2 British firms helped UK-based Hong Kong activists campaign for city, court hears in Jimmy Lai trial

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2 British firms helped UK-based Hong Kong activists campaign for city, court hears in Jimmy Lai trial

A key prosecution witness in the national security trial of media mogul Jimmy Lai has named two British public relations agencies as helping UK-based Hong Kong activists campaign and meet with politicians in the wake of the 2019 protests and unrest.

The UK Houses of Parliament in London. File photo: Alan Cleaver, via Flickr CC2.0.

Andy Li, one of 12 Hongkongers caught by Chinese coastguard in August 2020, testified on Friday that UK firms 89Up and Whitehouse Consultancy – both of which specialise in media relations and political communications – had assisted political campaigns led by Finn Lau.

Li said Whitehouse Consultancy linked the activists with British lawmakers to raise awareness of the city’s human rights situation, and arranged a joint statement issued in May 2020 led by former governor of Hong Kong, Chris Patten, against an imminent national security law, which Beijing imposed in June.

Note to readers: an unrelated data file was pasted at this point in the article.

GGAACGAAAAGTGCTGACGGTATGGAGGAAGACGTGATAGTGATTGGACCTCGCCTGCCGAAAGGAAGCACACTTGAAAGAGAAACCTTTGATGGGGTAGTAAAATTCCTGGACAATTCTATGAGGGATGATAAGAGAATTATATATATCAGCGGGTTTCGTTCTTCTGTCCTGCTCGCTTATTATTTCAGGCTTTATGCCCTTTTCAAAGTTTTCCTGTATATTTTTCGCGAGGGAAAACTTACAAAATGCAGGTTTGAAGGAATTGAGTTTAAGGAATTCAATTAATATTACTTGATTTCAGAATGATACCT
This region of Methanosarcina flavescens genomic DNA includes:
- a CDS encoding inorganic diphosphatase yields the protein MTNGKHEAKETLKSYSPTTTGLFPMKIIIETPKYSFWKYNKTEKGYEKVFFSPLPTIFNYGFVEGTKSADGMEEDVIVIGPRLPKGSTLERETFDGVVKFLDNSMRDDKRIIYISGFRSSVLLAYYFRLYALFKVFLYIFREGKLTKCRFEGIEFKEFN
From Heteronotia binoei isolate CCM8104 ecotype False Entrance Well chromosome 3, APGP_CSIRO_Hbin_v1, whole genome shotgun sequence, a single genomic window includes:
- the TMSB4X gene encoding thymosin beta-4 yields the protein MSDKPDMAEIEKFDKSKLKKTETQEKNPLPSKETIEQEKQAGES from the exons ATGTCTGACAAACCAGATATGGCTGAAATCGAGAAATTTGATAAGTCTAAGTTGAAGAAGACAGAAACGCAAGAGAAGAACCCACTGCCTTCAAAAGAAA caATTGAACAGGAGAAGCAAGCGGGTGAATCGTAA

“[Whitehouse Consultancy] arranged for [Lau] and his UK-side members to meet with MPs… and later in November 2019, during Hong Kong’s district council election, they also used their connections to send people over to observe the race,” Li told the court in Cantonese on the 46th day of the trial.

“As for the [statement] with Chris Patten, that was around May 2020 when rumours of a national security law were mounting, they issued the joint statement… saying that [the security law] would be inconsistent with the joint declaration,” he added.

Chris Patten. File photo: Supplied.
Chris Patten. File photo: Supplied.

Signed in 1984, the Sino-British Joint Declaration was a treaty signed between China and Britain that stipulates Hong Kong’s way of life would remain unchanged for 50 years after it returned from British to Chinese rule in 1997.

Li has pleaded guilty to conspiring to collude with foreign forces over his role in an international campaign to call for foreign sanctions against the city and its officials, which prosecutors alleged was ultimately instructed and financed by Lai.